- Code ASIA6010
- Unit Value 6 units
- Offered by School of Culture History and Language
- ANU College ANU College of Asia and the Pacific
- Course subject Asian Studies
- Areas of interest Non Language Asian Studies, History, Asian Studies
This course has been adjusted for remote participation in Semester 1 2021 due to COVID-19 restrictions. On-campus activities may also be available.
This course traces the history of Japan from the 17th century to the present, examining the dynamics of the early modern period (Tokugawa era), the Meiji revolution, the political, social and economic transformations of the early 20th century, the tumultuous 1930s and 1940s, and the dynamics of the post-1945 era. Thematic issues to be covered include nation- and empire-building, state-society relations, total war and defeat, the Allied Occupation, Japan in the Cold War, socio-economic and demographic change, intellectual developments, and Japan’s international relations. A key emphasis of the course will be to understand and to position Japan in wider regional and global processes. The course will focus closely on the approaches historians have employed in studying Japan’s modern history. In other words, what social and political theories have historians deployed and why? How have these approaches changed and/or enriched our understanding of modern Japan? The course will pay close attention to some of the ongoing controversies and debates in the historiography of modern Japan. Students will be expected to think critically about both the history of Japan and the approaches historians have adopted.
Upon successful completion, students will have the knowledge and skills to:On successful completion of this course, students will have the skils and knowledge to:
1. Display thorough knowledge of key processes, transformations, and themes in Japan's modern history.
2. Develop comprehensive understanding of key scholarly debates on Japan's modern history.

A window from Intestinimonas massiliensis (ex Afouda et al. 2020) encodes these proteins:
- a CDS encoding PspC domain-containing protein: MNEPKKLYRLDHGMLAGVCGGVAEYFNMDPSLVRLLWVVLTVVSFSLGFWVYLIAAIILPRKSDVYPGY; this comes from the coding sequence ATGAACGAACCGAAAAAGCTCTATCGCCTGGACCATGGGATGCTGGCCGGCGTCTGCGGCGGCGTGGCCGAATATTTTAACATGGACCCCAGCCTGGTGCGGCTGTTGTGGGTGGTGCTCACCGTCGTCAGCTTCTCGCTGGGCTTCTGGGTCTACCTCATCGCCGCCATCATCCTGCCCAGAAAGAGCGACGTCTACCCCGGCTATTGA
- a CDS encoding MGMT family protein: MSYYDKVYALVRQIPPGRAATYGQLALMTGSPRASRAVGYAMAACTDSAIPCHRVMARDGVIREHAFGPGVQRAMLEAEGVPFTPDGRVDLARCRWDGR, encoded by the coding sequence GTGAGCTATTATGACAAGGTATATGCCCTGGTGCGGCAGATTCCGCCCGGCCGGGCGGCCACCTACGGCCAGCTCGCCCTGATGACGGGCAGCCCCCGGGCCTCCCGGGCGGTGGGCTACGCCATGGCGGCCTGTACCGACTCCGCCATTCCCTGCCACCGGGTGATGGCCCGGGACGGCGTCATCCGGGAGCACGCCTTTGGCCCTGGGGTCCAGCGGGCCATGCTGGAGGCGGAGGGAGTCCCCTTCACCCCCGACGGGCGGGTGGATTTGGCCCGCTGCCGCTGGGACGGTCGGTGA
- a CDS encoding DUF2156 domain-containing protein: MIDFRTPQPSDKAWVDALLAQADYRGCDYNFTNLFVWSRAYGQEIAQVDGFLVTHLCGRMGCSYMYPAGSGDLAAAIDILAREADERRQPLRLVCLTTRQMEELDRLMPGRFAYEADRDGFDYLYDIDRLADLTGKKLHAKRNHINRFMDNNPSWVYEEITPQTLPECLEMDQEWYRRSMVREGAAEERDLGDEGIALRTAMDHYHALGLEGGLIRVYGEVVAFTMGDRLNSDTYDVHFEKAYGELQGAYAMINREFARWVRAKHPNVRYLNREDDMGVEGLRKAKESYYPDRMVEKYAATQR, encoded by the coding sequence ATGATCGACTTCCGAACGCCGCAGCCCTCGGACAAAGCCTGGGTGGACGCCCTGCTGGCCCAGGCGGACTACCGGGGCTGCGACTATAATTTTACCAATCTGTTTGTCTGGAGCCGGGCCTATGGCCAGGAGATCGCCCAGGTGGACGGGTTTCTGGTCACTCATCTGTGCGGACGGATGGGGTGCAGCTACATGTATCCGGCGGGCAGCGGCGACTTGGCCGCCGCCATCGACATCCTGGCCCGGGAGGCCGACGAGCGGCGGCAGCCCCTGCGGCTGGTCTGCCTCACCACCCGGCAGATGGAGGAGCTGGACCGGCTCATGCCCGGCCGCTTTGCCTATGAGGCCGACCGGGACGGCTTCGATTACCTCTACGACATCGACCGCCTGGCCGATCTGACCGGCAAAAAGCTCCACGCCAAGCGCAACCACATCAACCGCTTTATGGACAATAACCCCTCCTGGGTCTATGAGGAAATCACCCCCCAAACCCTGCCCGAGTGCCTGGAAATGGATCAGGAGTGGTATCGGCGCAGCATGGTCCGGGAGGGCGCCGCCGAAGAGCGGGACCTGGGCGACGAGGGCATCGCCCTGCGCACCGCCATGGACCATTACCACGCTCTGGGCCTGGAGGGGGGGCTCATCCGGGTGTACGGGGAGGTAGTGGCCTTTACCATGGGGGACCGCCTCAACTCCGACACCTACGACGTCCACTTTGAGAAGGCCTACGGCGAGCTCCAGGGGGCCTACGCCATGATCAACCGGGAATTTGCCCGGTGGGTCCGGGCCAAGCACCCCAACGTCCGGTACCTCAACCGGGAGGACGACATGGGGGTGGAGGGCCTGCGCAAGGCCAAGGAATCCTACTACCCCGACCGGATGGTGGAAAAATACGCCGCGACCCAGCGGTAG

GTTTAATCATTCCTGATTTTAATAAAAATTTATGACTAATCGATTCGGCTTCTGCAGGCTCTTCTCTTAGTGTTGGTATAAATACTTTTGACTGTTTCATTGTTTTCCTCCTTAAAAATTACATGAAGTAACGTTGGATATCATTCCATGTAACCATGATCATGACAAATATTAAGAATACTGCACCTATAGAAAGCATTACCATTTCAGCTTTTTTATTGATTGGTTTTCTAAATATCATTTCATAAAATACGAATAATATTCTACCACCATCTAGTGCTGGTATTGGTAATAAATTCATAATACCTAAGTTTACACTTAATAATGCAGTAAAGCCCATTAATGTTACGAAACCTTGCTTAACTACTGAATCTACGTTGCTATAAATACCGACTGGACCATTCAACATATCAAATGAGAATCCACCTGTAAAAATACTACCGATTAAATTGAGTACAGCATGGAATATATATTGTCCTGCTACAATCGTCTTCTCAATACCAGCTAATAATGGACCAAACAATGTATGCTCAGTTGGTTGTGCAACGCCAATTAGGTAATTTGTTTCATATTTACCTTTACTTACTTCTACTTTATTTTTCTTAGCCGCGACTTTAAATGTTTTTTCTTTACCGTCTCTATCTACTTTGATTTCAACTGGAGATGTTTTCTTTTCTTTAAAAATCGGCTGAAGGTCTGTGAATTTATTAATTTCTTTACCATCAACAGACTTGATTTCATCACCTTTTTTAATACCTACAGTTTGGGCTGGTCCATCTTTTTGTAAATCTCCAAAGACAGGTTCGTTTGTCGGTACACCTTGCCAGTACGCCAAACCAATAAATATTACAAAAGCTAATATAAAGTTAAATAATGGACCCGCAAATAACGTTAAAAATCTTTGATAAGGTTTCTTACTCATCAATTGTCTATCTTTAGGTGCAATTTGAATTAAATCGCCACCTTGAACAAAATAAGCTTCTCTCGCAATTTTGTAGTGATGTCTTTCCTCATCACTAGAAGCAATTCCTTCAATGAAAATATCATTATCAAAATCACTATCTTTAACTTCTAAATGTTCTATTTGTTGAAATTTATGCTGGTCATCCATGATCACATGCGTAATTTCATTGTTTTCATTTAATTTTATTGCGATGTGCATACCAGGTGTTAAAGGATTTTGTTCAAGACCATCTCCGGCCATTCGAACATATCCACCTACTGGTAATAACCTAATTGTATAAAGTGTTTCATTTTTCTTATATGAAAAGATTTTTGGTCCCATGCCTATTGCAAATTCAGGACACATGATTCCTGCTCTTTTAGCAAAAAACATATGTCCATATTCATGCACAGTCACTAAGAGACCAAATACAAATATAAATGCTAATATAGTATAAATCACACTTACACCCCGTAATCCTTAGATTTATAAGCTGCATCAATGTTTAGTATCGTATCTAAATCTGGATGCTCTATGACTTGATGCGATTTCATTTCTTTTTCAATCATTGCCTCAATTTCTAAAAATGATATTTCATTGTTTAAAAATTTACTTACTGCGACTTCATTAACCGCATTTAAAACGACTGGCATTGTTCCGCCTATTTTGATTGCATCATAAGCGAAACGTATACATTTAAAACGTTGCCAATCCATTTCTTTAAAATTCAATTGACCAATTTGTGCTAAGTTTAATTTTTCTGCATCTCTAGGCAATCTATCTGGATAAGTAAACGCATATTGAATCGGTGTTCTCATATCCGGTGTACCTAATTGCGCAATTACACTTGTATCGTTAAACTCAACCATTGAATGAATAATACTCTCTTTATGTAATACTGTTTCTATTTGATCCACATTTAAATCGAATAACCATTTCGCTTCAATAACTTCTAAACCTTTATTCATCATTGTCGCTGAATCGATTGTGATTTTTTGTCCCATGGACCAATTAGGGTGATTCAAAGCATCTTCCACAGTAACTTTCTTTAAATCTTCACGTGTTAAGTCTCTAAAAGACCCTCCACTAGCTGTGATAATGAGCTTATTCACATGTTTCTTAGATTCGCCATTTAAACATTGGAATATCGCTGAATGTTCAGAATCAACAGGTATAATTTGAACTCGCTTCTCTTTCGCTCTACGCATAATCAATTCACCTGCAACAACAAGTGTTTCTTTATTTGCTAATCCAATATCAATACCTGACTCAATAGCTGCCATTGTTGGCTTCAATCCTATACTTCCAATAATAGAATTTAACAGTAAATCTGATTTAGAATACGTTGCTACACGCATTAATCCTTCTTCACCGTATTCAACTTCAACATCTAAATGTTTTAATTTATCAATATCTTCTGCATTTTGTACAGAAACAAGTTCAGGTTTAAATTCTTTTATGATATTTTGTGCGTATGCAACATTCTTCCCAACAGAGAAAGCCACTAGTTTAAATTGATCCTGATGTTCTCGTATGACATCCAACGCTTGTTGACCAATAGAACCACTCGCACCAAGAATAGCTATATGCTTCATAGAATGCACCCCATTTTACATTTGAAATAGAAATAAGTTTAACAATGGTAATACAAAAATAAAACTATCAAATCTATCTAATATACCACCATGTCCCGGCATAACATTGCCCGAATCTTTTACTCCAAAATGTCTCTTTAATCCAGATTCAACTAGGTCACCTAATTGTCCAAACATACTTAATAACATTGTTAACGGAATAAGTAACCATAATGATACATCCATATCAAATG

3. Develop ability to critically examine primary source documents from Japan's modern history.
4. Develop analytical reading skills through careful reading of relevant secondary literature in the field of Japanese history.
5. Develop analytical writing skills in the field of Japanese history and historiography through completion of written assessment tasks.
6. Develop presentation and discussion skills in the field of Japanese history and historiography through active participation in class debates and discussions.
This is a co-taught course. Any cap on enrolments in one course applies to both courses combined.
Indicative AssessmentSeminar Participation: 10% (learning outcomes 1, 2, 3, 6)
Historiography Analysis: 20% (1, 2, 3, 4, 5)
Research Essay: 35% (1, 2, 3, 4, 5)
Final Exam: 35% (3, 5)
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WorkloadThe course consists of a 1.5 hour lecture and a 1.5 hour seminar per week. It demands seven hours of independent preparation, including assigned readings, review of lectures, and written assessment tasks. Postgraduate students will be expected to complete an independent study project and make a class presentation.
Requisite and Incompatibility
Allinson, G., 'The Structure and Transformation of Conservative Rule', in Gordon (ed) Postwar Japan as History, UC Press, 1993
Hane, M., Modern Japan: A Historical Survey, Westview Press, 1986
Gordon, A. ed., Postwar Japan as History, University of California Press, 1981
Tuition fees are for the academic year indicated at the top of the page.
Commonwealth Support (CSP) Students
If you have been offered a Commonwealth supported place, your fees are set by the Australian Government for each course. At ANU 1 EFTSL is 48 units (normally 8 x 6-unit courses). More information about your student contribution amount for each course at Fees.
- Student Contribution Band:
- Unit value:
- 6 units
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